Transparency asks authorities to investigate MPs for bribery over committee allowance justifications

Transparency Maldives has strongly condemned remarks by MPs justifying their newly inflated allowances by claiming that large portions of their salaries were spent on meeting demands from constituents.

MPs from both major parties have previously admitted that a large, usually undisclosed proportion of their salaries is spent on medical treatment, education and other requests from their electorate – a symptom of an enduring culture of patronage that persists in the Maldives – and confessed that ignoring these demands in such a culture of expectation is extremely difficult.

However, “Transparency Maldives believes such actions fall under article 3 of of the anti-corruption law and article 13 of the Anti-Corruption Commission Act regarding bribery,” Transparency said. “If such acts have taken place Transparency Maldives calls upon the relevant authorities to conduct investigations and take legal measures.”

The statement notes that 16 MPs have so far informed parliament’s secretary-general that they did not wish to take the Rf 20,000 (US$1300) allowance.

Today a group of citizens concerned about parliament’s committee allowances gathered in front of the Finance Ministry and presented a petition signed by more than 1000 people to the ministry, later intercepting President Nasheed as he left the Ministry.

The President spoke with the gathered activists and was requested to sign the petition himself, but asked why he should sign a petition that was to be presented to him anyway.

President Nasheed reportedly told the group that the government had no other choice but to issue the funds for the committee allowances as it had been already approved by parliament. The Rf20,000 allowance was initially approved on December 28, 2010 as part of a pay scale recommended by parliament’s Public Accounts Committee.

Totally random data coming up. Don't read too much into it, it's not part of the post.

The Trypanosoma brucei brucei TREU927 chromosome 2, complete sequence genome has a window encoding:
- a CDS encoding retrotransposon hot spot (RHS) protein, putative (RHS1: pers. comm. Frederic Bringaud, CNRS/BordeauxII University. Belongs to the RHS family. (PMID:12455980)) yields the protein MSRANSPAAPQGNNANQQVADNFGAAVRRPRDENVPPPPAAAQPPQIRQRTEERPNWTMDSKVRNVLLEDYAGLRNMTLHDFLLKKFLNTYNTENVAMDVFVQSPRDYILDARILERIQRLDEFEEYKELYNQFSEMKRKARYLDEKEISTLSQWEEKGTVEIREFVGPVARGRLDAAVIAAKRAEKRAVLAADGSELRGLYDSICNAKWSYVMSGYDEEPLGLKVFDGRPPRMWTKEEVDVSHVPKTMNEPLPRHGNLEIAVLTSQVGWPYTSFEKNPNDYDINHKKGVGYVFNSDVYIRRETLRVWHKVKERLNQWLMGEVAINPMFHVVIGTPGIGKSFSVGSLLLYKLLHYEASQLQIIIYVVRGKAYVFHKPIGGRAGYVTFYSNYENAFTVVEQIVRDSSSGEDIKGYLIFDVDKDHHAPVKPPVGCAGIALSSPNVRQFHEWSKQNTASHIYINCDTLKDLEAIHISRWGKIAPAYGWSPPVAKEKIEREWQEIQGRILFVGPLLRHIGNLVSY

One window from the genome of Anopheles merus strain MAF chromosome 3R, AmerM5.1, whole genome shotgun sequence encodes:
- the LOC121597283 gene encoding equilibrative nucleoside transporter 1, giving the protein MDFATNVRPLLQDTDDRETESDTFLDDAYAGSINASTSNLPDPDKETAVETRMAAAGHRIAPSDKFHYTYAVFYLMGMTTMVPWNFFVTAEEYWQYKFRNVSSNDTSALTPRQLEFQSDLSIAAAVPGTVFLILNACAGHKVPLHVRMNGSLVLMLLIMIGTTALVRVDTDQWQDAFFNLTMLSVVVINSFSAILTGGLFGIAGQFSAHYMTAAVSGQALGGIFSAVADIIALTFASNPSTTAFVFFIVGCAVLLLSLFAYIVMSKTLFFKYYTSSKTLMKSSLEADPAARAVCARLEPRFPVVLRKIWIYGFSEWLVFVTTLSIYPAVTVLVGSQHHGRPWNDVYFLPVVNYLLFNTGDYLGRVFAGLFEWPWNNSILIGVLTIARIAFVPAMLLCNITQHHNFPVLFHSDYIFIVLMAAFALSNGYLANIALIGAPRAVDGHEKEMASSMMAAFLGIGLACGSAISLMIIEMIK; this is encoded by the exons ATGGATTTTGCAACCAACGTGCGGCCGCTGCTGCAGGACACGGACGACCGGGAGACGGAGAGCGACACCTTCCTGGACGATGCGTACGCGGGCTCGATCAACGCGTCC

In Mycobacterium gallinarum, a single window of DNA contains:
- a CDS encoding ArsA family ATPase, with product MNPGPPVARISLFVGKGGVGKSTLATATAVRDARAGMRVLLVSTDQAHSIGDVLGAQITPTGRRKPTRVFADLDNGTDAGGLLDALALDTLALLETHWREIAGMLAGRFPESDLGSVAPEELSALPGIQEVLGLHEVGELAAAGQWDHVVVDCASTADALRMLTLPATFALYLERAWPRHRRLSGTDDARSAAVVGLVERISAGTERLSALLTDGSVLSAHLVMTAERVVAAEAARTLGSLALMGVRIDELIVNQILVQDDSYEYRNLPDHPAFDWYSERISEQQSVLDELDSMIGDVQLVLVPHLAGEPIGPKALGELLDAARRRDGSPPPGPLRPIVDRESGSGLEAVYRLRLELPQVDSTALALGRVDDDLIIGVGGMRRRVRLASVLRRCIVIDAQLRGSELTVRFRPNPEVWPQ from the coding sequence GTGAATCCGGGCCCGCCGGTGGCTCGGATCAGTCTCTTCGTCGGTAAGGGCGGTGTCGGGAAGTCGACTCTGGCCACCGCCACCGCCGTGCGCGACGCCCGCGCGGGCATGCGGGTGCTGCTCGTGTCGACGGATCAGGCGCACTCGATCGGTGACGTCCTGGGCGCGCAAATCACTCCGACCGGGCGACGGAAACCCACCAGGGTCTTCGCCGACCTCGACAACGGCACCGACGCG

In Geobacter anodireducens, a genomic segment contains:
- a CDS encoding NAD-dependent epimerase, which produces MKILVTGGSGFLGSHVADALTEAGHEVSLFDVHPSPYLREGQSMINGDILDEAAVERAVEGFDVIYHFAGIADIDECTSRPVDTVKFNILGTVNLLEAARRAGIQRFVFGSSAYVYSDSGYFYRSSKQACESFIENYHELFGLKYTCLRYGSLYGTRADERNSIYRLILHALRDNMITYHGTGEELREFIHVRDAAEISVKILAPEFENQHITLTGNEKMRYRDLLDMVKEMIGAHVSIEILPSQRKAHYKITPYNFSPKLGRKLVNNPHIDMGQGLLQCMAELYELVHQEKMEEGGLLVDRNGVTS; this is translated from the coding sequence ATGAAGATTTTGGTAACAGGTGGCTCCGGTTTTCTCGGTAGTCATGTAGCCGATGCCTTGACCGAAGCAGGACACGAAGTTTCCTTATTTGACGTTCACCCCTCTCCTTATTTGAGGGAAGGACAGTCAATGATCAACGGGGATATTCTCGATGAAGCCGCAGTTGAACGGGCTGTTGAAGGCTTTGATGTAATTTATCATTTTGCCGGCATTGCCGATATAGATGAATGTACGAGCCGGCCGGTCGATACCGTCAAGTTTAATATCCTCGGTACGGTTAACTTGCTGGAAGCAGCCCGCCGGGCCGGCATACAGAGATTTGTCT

Nasheed explained that it was not a matter of whether he supported the allowance, but that “when parliament makes it legally binding the government does not have any discretion [to overrule the parliament’s decision].”

Project Cordinator of Transparency Maldives Aiman Rasheed told Minivan News that the campaign against the committee allowance will continue and there was hope for success.

”Today we presented the Finance Ministry 1365 letters signed by concerned citizens and eight cabinet members, plus high-profile people across the country,” he said.

”We have made plans to continue the letter campaign and to make the citizens aware of the impacts of this committee allowance.”

MP salaries have increased 18-fold since 2004, according to a graph released by the NGO.

The committee allowance was Rf18 million, Rasheed said. ”In comparison, the budget to combat drugs is Rf 14 million, the budget subsiding the fishing industry is Rf12 million, medical services Rf18 million and the budget for small and medium businesses is Rf16 million,” he said, adding that these areas would be impacted by the increased expenditure on MPs.

Opposition Dhivehi Rayithunge Party (DRP) MP Dr Abdulla Mausoom on his Facebook page said receiving the allowance made him feel like “Robin Hood”. Responding to criticism that such a justification would taint future elections by making them unfair for political challengers, he replied that “when the President appoints ‘directors’ for paper-companies and pays millions in public money to promote MDP…. that’s very unfair too. Why don’t we see any protest on that? This is my way of ‘protest’ for irresponsible ‘politically aligned’ spending of the government.”

The government has previously contested that expenditure on the 244 political appointees in the executive branch represented only two percent of the state’s wage bill, or Rf99 million (US$6.4 million) a year, a figure DR Mausoom has previously claimed represents “the tip of the iceberg”.

“The whole country was corporatised,” he explained. “There’s a roads corporation and all sorts of corporations. The people appointed to the boards of these corporations are all purely political appointees. They were appointed directly by the President to promote a political agenda.”

Dr Mausoom told Minivan News today that the moment he received the allowance he would start spending the same amount on his constituency for social projects.

“There is no benefit for the people in keeping the money in the government’s treasury because they will spend it all on political appointees,” he said.

“The real issue is that one institution has too much power. Parliament should not have the power to set their own salaries.”

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12 thoughts on “Transparency asks authorities to investigate MPs for bribery over committee allowance justifications”